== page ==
The food was very good, but quite different from the fare on a large cruise ship. We were provided with coffee at any time, and beginning at 0630, there were pastries set out near a pitcher of Bloody Marys for those so inclined. Breakfast was served from 0730 until 0830; a set menu, changing each day, with fresh fruit, fruit juice, and various cold cereals always available. For those who could not arise for breakfast before 0830, a chafing dish with hot food was still available until about 0930. Lunch was always a buffet, either in the saloon, or if a beach day, ashore as a picnic. There was usually a hot meat, a cold meat, and salads, bread, (baked on board), and a fruit drink. At 1700, we always had "Snacks and Swizzles" on the top deck. This was a great social hour, and a chance to sit and talk with someone new. With only 68 passengers, by the third day out, you had likely seen everyone, and it made for a friendly time. We had rum punch each day and a variety of hot and cold finger food, again, not fancy gourmet fare, but very good and plenty of it. Dinner was served as a sit-down meal, with two seatings at 1830 and 1945. You could take your choice of seatings every night, and sit wherever you wished, again making for a family atmosphere. We had two choices of entree for dinner and those wishing vegetarian or special diet food were catered to, also. There was always something to do after dinner. There are no professional entertainers in the crew, so we made our own entertainment with games, dancing, stargazing, or patronizing the bar.
The down side of this cruise for some is the motion of the ship; always evident but usually not unbearable. Many passengers wore motion sickness patches all the time to stave off any problems. There are some rough waters in this area of the ocean, and much sailing was at night, so some folks had trouble sleeping. The sound of the engine was a pervasive noise as were the generators, which ran constantly.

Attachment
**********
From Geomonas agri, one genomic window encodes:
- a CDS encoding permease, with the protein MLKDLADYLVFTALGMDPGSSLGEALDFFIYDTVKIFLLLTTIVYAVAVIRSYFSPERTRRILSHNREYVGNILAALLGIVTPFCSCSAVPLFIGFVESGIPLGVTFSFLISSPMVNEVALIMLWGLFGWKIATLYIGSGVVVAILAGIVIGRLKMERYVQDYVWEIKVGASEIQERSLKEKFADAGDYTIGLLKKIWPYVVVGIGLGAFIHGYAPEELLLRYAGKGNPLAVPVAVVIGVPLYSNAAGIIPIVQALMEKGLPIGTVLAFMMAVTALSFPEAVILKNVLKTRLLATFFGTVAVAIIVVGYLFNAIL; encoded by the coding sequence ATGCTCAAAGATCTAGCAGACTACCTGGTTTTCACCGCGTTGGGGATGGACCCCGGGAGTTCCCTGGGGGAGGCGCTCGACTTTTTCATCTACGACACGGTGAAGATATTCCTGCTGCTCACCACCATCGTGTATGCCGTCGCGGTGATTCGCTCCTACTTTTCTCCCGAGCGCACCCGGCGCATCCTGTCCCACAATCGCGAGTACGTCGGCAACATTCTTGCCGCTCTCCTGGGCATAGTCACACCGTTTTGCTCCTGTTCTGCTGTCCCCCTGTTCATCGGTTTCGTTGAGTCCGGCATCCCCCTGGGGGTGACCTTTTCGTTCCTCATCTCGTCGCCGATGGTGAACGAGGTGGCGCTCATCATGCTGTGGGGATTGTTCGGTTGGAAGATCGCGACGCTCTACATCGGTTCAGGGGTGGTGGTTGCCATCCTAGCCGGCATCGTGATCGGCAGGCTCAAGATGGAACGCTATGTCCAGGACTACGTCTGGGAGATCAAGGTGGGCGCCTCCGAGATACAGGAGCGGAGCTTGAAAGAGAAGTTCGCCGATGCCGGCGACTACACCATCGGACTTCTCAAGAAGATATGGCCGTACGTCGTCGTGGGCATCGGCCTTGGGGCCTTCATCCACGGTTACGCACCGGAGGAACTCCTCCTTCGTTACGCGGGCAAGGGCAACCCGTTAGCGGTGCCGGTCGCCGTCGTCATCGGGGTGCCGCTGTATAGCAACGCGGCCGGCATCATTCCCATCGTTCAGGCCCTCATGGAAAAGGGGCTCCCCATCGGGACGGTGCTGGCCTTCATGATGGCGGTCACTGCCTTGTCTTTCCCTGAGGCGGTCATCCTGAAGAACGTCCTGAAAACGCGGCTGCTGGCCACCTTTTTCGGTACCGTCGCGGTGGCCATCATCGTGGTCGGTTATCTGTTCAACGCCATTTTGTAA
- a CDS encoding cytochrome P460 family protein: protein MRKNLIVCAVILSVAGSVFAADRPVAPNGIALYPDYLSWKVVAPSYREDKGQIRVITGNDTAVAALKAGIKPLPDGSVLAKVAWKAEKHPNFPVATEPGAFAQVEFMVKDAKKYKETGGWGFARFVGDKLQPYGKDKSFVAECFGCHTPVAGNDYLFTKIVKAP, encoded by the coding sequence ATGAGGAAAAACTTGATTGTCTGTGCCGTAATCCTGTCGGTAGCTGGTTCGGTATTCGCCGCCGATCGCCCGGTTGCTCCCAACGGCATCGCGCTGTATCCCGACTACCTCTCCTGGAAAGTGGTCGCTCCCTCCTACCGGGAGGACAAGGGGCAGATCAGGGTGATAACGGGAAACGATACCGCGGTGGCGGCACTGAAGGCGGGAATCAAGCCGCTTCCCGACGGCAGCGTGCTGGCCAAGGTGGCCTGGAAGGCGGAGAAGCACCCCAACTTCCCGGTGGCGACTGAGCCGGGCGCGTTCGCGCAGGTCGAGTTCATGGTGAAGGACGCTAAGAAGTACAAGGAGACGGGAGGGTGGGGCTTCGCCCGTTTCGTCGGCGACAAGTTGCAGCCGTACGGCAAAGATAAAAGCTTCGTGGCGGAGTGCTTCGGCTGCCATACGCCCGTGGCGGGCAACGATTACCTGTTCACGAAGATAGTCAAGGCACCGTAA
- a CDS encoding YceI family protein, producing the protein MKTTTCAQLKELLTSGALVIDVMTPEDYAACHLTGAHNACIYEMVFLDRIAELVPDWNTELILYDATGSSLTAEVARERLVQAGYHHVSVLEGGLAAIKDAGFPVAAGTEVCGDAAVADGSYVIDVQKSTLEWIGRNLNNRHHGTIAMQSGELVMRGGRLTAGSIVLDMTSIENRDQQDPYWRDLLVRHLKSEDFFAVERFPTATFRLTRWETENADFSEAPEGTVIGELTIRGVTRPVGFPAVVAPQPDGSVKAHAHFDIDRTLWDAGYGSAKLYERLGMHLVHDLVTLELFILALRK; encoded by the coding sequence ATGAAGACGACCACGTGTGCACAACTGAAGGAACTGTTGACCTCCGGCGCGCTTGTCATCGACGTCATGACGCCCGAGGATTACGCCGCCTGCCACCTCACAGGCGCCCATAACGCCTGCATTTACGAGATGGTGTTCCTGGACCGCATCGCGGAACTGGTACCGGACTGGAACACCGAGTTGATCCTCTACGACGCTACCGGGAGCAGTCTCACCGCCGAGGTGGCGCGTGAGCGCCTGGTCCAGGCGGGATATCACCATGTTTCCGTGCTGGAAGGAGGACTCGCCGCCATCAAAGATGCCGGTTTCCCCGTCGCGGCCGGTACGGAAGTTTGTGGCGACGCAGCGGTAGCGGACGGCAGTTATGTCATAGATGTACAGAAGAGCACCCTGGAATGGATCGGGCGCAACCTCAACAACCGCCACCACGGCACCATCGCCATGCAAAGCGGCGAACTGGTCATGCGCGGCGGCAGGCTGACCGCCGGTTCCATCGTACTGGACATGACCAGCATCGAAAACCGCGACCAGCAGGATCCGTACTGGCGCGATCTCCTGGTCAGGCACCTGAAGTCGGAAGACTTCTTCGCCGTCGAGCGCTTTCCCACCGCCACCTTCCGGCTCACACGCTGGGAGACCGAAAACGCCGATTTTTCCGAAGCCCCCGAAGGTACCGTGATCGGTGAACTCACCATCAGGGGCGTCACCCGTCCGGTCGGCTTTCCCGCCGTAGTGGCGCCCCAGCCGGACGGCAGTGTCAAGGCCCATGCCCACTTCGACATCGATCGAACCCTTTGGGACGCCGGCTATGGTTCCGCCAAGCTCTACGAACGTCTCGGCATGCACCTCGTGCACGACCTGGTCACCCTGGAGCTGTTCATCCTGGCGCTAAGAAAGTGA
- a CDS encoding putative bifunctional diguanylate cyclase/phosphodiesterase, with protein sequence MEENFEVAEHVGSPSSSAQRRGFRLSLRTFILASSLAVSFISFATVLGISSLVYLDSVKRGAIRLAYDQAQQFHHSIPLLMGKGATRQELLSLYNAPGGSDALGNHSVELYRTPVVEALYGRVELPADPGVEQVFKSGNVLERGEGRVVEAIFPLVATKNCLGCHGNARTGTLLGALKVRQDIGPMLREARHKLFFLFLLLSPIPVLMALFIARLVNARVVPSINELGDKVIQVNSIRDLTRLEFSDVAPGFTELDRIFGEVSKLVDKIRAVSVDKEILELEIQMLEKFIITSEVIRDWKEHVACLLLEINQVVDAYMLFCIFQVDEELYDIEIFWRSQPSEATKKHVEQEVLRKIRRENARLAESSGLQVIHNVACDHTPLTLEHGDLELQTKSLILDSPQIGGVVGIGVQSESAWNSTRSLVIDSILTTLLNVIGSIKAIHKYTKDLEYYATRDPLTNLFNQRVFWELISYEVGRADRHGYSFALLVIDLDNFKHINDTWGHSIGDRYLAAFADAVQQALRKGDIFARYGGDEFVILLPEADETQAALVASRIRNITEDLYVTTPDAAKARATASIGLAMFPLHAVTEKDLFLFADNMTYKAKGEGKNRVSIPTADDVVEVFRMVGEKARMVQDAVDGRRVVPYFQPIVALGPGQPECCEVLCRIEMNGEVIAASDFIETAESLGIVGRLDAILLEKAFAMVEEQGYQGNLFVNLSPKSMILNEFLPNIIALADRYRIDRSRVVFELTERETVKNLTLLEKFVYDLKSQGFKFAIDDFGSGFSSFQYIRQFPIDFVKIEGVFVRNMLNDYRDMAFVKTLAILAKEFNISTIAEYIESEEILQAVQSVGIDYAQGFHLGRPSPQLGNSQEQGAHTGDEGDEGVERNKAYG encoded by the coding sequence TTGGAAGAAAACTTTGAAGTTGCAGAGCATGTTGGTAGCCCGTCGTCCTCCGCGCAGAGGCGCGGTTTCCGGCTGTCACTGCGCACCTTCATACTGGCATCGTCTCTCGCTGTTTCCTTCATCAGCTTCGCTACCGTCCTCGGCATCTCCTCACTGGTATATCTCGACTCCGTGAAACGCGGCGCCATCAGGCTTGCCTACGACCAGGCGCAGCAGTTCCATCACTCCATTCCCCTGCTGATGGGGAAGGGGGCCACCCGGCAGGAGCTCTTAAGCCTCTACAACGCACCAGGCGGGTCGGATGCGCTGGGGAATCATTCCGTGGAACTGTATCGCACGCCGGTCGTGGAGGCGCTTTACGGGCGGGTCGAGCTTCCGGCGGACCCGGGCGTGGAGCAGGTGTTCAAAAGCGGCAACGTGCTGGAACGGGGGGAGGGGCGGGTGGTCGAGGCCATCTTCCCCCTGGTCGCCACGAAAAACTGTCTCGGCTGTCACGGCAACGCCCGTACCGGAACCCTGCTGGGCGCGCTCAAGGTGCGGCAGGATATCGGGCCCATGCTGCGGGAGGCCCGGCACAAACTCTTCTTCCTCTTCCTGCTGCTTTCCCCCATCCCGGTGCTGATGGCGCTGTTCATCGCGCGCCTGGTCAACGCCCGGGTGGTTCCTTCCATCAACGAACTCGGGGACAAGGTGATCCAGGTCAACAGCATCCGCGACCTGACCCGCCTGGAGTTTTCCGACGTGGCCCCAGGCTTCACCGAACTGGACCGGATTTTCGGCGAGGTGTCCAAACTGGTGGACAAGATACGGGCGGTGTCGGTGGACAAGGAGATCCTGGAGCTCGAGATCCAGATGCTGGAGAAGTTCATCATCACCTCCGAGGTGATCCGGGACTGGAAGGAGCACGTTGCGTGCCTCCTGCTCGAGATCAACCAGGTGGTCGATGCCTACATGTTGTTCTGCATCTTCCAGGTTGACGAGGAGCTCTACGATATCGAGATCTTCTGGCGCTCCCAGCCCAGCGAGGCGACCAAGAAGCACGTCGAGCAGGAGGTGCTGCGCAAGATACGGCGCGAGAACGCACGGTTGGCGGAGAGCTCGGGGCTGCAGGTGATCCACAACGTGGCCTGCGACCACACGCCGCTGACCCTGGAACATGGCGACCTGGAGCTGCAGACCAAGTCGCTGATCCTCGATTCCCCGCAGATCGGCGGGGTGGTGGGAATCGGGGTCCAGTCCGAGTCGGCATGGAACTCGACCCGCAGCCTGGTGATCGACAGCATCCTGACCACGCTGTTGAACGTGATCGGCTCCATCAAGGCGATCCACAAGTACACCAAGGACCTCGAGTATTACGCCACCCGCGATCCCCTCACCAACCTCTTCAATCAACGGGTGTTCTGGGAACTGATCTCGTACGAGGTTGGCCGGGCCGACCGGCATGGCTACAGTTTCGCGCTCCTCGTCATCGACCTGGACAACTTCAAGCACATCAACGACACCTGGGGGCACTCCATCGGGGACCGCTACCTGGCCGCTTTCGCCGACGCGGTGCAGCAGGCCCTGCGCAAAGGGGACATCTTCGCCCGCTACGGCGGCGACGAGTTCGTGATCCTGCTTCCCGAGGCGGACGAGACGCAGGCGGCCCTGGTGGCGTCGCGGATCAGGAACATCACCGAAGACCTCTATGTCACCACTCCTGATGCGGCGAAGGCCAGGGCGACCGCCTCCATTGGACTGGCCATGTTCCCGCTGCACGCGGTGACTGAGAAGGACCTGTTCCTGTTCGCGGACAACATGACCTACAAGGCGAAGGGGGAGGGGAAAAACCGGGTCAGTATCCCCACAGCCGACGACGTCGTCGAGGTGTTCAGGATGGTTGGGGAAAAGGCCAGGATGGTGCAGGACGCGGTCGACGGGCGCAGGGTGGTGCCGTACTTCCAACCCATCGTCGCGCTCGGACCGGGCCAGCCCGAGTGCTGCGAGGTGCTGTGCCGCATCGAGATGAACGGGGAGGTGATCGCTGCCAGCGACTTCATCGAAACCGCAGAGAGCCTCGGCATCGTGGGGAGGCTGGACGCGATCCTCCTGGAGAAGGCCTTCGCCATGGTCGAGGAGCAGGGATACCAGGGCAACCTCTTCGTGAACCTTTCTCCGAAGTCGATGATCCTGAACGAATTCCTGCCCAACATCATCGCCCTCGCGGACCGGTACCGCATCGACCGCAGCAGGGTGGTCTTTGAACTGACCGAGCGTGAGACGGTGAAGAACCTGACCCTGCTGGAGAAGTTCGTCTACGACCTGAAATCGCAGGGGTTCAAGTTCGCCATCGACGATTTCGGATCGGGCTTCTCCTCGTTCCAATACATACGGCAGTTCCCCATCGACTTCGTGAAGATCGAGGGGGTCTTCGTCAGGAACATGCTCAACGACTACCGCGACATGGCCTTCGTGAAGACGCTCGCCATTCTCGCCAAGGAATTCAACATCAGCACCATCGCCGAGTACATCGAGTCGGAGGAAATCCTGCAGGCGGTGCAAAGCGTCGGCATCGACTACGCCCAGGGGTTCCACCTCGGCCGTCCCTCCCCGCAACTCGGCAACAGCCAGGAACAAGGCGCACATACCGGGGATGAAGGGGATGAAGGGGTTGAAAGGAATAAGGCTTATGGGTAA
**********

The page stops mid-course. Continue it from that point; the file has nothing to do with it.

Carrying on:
Those seeking a lot of hype and glitz will not be happy on a Windjammer cruise, I think, but if you’re looking for a laid back, low key, "island time" cruise, where you can do a little work or none at all, meet all kinds of different people in a non-status situation, and spend time on a beautiful historic sailing ship in a stunning part of the world, this is certainly worth checking out.
Try your imagination one more time! Try to feel the deck of the ship at 0200, rolling slightly in the swell from a brisk breeze, a teak and mahogany wheel in your hands. Now try to see a red-lit compass to steer by and the sky clear and full of stars, and listen to an experienced helmsman, just at your elbow, glad to have your company in the quiet hours, explaining to you that the Captain’s course is 040 on the compass, but that if you work on feeling the ship as she moves, you will be able to steer by keeping the North Star just to the right of the forestay.
Tom at: firstname.lastname@example.org is willing to answer questions about the Windjammer Cruise.
What more can I say? – February 2001
Last updated May 16, 2001